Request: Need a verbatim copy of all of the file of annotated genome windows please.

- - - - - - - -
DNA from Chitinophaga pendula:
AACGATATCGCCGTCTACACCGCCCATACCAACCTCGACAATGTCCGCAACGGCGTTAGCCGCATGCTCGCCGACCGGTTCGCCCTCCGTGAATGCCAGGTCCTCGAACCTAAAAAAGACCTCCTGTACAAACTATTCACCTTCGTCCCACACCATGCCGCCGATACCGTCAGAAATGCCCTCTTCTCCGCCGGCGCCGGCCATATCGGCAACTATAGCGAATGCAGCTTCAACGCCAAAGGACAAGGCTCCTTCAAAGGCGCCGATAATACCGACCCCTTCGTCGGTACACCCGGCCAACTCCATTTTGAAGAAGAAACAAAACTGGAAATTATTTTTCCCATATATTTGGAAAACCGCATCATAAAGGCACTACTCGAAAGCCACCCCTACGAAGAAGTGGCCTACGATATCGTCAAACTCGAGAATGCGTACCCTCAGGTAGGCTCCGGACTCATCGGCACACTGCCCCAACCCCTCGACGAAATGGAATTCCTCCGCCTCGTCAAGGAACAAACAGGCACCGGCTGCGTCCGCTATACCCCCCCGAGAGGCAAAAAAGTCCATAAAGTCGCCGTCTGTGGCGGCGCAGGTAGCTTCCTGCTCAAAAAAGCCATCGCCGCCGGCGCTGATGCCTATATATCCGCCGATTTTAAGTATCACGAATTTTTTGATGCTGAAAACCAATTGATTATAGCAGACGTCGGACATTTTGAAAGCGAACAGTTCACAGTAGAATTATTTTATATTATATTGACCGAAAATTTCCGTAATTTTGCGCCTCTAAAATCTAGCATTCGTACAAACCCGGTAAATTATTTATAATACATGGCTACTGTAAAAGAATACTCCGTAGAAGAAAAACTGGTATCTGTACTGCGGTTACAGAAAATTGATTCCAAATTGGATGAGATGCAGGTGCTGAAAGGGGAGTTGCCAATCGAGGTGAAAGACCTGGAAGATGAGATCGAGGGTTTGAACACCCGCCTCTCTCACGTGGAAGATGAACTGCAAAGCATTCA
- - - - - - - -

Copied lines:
DNA from Chitinophaga pendula:
AACGATATCGCCGTCTACACCGCCCATACCAACCTCGACAATGTCCGCAACGGCGTTAGCCGCATGCTCGCCGACCGGTTCGCCCTCCGTGAATGCCAGGTCCTCGAACCTAAAAAAGACCTCCTGTACAAACTATTCACCTTCGTCCCACACCATGCCGCCGATACCGTCAGAAATGCCCTCTTCTCCGCCGGCGCCGGCCATATCGGCAACTATAGCGAATGCAGCTTCAACGCCAAAGGACAAGGCTCCTTCAAAGGCGCCGATAATACCGACCCCTTCGTCGGTACACCCGGCCAACTCCATTTTGAAGAAGAAACAAAACTGGAAATTATTTTTCCCATATATTTGGAAAACCGCATCATAAAGGCACTACTCGAAAGCCACCCCTACGAAGAAGTGGCCTACGATATCGTCAAACTCGAGAATGCGTACCCTCAGGTAGGCTCCGGACTCATCGGCACACTGCCCCAACCCCTCGACGAAATGGAATTCCTCCGCCTCGTCAAGGAACAAACAGGCACCGGCTGCGTCCGCTATACCCCCCCGAGAGGCAAAAAAGTCCATAAAGTCGCCGTCTGTGGCGGCGCAGGTAGCTTCCTGCTCAAAAAAGCCATCGCCGCCGGCGCTGATGCCTATATATCCGCCGATTTTAAGTATCACGAATTTTTTGATGCTGAAAACCAATTGATTATAGCAGACGTCGGACATTTTGAAAGCGAACAGTTCACAGTAGAATTATTTTATATTATATTGACCGAAAATTTCCGTAATTTTGCGCCTCTAAAATCTAGCATTCGTACAAACCCGGTAAATTATTTATAATACATGGCTACTGTAAAAGAATACTCCGTAGAAGAAAAACTGGTATCTGTACTGCGGTTACAGAAAATTGATTCCAAATTGGATGAGATGCAGGTGCTGAAAGGGGAGTTGCCAATCGAGGTGAAAGACCTGGAAGATGAGATCGAGGGTTTGAACACCCGCCTCTCTCACGTGGAAGATGAACTGCAAAGCATTCA